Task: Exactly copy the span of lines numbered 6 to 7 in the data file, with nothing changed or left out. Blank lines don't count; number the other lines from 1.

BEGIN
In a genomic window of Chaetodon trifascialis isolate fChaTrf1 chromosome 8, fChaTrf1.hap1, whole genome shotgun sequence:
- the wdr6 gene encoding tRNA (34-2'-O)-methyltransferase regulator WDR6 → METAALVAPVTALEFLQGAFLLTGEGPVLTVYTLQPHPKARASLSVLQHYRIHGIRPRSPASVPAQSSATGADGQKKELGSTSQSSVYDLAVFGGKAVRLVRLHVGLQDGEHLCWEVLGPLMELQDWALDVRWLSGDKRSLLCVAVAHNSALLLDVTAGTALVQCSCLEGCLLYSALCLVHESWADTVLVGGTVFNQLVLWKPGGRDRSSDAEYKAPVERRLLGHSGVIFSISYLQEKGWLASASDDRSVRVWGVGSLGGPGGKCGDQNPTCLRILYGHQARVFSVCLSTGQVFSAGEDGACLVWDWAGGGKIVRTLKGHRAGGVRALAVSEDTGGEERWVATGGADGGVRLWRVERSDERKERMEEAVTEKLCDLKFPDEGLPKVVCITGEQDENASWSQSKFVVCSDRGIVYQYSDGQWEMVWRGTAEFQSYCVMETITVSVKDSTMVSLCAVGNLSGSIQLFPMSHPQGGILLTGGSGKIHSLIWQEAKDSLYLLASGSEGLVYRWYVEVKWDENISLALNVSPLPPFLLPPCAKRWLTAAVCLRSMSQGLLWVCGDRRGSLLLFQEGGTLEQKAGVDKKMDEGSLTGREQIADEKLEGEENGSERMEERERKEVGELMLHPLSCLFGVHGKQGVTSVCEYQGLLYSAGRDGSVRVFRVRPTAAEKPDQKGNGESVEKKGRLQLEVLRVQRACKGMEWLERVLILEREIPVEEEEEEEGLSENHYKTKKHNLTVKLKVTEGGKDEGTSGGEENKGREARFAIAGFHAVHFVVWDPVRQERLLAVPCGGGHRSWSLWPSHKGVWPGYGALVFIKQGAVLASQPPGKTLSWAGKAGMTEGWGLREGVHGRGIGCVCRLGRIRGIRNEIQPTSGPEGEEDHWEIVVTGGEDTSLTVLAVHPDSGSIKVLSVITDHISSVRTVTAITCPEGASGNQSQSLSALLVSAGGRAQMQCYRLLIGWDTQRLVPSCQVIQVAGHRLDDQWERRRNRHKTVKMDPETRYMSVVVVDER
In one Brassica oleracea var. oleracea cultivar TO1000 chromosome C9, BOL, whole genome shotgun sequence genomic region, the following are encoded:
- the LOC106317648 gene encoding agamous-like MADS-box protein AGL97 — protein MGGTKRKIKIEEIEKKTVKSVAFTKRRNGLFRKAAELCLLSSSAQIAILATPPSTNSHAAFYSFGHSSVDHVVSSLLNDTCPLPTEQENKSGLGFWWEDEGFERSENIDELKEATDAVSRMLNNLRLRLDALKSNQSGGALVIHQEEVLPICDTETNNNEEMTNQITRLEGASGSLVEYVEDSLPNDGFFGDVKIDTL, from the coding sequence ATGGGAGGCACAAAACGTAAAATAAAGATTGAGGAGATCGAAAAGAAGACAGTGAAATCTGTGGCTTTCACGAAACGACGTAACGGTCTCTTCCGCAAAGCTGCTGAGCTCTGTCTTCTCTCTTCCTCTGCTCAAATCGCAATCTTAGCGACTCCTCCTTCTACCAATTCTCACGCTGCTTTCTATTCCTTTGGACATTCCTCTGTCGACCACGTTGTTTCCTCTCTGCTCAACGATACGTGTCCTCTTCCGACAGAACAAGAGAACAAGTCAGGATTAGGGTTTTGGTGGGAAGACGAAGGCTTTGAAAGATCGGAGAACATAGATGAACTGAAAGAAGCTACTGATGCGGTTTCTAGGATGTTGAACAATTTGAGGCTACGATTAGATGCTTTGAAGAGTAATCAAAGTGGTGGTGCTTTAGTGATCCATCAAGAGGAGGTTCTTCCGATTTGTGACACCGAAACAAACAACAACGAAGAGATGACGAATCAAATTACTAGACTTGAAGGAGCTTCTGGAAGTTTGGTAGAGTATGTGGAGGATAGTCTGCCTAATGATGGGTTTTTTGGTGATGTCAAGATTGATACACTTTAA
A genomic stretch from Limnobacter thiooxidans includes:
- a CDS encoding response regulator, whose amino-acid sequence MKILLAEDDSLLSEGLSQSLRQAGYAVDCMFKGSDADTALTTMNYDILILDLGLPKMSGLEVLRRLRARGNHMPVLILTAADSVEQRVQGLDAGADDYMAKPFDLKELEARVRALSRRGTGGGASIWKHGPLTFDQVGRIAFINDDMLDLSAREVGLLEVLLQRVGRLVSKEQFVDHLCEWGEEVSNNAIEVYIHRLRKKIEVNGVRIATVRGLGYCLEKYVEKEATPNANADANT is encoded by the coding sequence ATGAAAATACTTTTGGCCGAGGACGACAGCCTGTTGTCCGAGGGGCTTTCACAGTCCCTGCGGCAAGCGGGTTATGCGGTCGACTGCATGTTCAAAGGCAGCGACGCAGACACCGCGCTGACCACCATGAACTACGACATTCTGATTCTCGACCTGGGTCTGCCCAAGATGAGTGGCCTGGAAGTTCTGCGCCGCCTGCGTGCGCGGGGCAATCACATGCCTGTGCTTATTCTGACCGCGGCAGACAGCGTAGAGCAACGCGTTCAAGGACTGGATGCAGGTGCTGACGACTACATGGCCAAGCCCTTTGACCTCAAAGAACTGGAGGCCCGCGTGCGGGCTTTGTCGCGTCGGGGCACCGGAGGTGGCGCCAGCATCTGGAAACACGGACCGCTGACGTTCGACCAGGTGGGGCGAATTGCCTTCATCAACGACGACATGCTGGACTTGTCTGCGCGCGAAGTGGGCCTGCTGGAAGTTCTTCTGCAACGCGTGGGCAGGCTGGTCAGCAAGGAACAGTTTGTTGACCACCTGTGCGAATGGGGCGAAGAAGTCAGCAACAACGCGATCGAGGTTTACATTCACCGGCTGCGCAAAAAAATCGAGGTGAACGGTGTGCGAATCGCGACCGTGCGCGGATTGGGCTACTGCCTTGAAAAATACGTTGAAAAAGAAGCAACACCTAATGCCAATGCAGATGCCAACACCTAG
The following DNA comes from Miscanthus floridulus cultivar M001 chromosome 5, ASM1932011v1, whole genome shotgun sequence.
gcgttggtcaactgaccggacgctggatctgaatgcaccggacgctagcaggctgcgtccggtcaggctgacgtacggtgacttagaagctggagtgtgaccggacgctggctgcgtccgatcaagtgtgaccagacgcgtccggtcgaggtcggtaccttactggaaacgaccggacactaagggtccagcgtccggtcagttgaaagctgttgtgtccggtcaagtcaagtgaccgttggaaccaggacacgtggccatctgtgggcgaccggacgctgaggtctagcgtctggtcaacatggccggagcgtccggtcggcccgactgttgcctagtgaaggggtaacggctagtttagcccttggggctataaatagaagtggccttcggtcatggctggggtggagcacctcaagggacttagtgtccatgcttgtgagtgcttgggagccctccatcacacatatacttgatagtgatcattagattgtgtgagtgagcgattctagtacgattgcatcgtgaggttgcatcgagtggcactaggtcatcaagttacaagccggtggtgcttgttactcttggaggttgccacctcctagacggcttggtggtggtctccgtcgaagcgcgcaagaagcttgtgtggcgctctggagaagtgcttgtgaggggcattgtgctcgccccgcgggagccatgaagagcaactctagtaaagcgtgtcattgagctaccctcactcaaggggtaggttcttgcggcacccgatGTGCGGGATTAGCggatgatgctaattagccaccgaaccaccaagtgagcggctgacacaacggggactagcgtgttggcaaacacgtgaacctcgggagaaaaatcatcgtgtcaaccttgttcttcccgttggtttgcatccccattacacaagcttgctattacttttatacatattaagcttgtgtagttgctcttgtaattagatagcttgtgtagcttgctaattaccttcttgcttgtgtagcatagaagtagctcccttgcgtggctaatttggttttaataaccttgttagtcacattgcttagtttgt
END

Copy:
- a CDS encoding response regulator, whose amino-acid sequence MKILLAEDDSLLSEGLSQSLRQAGYAVDCMFKGSDADTALTTMNYDILILDLGLPKMSGLEVLRRLRARGNHMPVLILTAADSVEQRVQGLDAGADDYMAKPFDLKELEARVRALSRRGTGGGASIWKHGPLTFDQVGRIAFINDDMLDLSAREVGLLEVLLQRVGRLVSKEQFVDHLCEWGEEVSNNAIEVYIHRLRKKIEVNGVRIATVRGLGYCLEKYVEKEATPNANADANT is encoded by the coding sequence ATGAAAATACTTTTGGCCGAGGACGACAGCCTGTTGTCCGAGGGGCTTTCACAGTCCCTGCGGCAAGCGGGTTATGCGGTCGACTGCATGTTCAAAGGCAGCGACGCAGACACCGCGCTGACCACCATGAACTACGACATTCTGATTCTCGACCTGGGTCTGCCCAAGATGAGTGGCCTGGAAGTTCTGCGCCGCCTGCGTGCGCGGGGCAATCACATGCCTGTGCTTATTCTGACCGCGGCAGACAGCGTAGAGCAACGCGTTCAAGGACTGGATGCAGGTGCTGACGACTACATGGCCAAGCCCTTTGACCTCAAAGAACTGGAGGCCCGCGTGCGGGCTTTGTCGCGTCGGGGCACCGGAGGTGGCGCCAGCATCTGGAAACACGGACCGCTGACGTTCGACCAGGTGGGGCGAATTGCCTTCATCAACGACGACATGCTGGACTTGTCTGCGCGCGAAGTGGGCCTGCTGGAAGTTCTTCTGCAACGCGTGGGCAGGCTGGTCAGCAAGGAACAGTTTGTTGACCACCTGTGCGAATGGGGCGAAGAAGTCAGCAACAACGCGATCGAGGTTTACATTCACCGGCTGCGCAAAAAAATCGAGGTGAACGGTGTGCGAATCGCGACCGTGCGCGGATTGGGCTACTGCCTTGAAAAATACGTTGAAAAAGAAGCAACACCTAATGCCAATGCAGATGCCAACACCTAG
The following DNA comes from Miscanthus floridulus cultivar M001 chromosome 5, ASM1932011v1, whole genome shotgun sequence.